Sunday, May 16, 2010

It must be the initials

A reader, with much more eclectic reading habits than mine, called this to my attention:
Wouldn’t it be better to occasionally clean up an oil spill than to become a socialist country without individual freedoms and private property rights?

[sustained hysterical laughter]

Sorry. That was Katie Kieffer.

Dear (other) Katie. Katie exudes an “I’m a high school cheerleader and I’m a role model” kind of charm, but when it comes to a discussion of economics, Katie is just a data point in the proof of how easy the internet has become to use.

I’ve got some bad news for Katie. BP is a socialist company. There is not the remotest chance that BP is going to cover all of the cost of the Gulf spill. None.

The fact that BP was going to try to weasel out of its responsibility for the spill came early, when it tried to sign up shrimpers and fishermen in Louisiana to help with the clean up but only if they agreed not the sue BP:

NEW ORLEANS, May 2 /PRNewswire/ -- This Sunday afternoon in New Orleans, Louisiana, commercial fisherman George Barasich stepped forward asking for emergency relief from a federal court to stop British Petroleum, plc ("BP") from forcing the volunteer corps of oil-spill responders to enter into onerous and one-sided "Master Charter Agreements" ("MCA") which will seriously compromise the existing and future rights and potential legal claims of these volunteers.  Barasich is President of the Commercial Fisherman's Association, Inc.

When you want other people to pay for your mess, Katie, that’s a form of socialism. In fact, it is a loathsome kind of socialism: privatize the profit, but socialize the cost or the risk.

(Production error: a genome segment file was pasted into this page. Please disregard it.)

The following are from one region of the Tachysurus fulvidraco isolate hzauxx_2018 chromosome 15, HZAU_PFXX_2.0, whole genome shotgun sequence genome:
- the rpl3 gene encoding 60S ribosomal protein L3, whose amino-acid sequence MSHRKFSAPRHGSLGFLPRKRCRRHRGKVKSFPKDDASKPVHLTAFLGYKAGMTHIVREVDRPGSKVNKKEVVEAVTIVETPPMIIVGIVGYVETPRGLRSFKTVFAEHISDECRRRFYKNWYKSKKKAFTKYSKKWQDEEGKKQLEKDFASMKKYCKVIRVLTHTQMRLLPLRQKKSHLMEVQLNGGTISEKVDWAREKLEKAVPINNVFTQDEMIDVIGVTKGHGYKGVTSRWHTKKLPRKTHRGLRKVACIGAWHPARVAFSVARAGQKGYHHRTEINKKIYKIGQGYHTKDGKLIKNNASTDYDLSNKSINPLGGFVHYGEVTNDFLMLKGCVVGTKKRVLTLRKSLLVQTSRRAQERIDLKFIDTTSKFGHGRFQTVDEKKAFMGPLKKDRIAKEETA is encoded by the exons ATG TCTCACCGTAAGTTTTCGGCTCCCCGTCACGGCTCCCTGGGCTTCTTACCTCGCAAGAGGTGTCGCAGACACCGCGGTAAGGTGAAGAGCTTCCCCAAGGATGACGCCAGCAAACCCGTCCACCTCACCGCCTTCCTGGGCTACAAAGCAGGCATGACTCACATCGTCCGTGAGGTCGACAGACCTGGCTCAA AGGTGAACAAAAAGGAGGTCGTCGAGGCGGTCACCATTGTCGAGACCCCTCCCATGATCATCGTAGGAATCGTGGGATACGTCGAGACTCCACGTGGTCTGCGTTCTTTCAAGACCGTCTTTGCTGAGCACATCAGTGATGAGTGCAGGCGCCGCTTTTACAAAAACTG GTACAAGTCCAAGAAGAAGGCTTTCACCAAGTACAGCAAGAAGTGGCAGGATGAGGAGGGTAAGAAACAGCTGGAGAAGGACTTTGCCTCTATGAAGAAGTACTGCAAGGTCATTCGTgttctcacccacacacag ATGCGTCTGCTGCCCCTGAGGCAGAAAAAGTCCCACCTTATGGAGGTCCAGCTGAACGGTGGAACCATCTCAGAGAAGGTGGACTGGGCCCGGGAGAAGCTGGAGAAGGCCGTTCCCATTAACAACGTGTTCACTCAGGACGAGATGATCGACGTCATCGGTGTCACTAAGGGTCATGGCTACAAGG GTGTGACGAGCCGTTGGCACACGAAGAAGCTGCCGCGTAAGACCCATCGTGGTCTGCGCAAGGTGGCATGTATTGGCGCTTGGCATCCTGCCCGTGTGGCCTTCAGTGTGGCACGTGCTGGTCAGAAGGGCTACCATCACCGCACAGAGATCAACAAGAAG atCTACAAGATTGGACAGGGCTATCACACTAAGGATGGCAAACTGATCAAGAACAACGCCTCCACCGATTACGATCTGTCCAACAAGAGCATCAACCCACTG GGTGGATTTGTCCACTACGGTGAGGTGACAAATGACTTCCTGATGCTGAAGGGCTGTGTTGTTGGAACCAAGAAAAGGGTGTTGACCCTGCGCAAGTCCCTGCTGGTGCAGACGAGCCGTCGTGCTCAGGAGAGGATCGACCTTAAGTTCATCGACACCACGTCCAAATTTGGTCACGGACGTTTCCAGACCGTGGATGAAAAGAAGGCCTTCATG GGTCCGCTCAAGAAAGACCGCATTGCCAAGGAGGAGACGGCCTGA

The energy companies are especially good at this. Want us to build new nuclear power plants? Well, okay, so long as we’re not responsible for all the damage if the entire eastern seaboard becomes, like, radioactive. Or, of course we’ll build a new coat-fired electrical plant, but don’t expect us to account for all of the additional asthma patients.

Or, as in the case of the BP spill in the Gulf, sure we’ll drill for oil, but don’t expect us to cover the cost of the livelihoods we ruin or the tourism industry we crush. It’s a cost of doing business; thanks for helping!

Perhaps Katie could interview the shrimpers and the fishermen about BP’s “freedoms and private property rights.”

Sometimes, it is even appropriate to socialize risks in order to achieve a — are you ready? — social goal, like having enough energy to run the economy, or even trying to make the population more healthy. Maybe it is appropriate to risk turning, say, the Carolinas into a radioactive wasteland for a thousand years so that people in Florida can run their air conditioners. Or having shrimp sell for $50 a pound so we can have cheaper gasoline.

But let’s at least have an adult discussion about it, rather than sloganeering bullshit.

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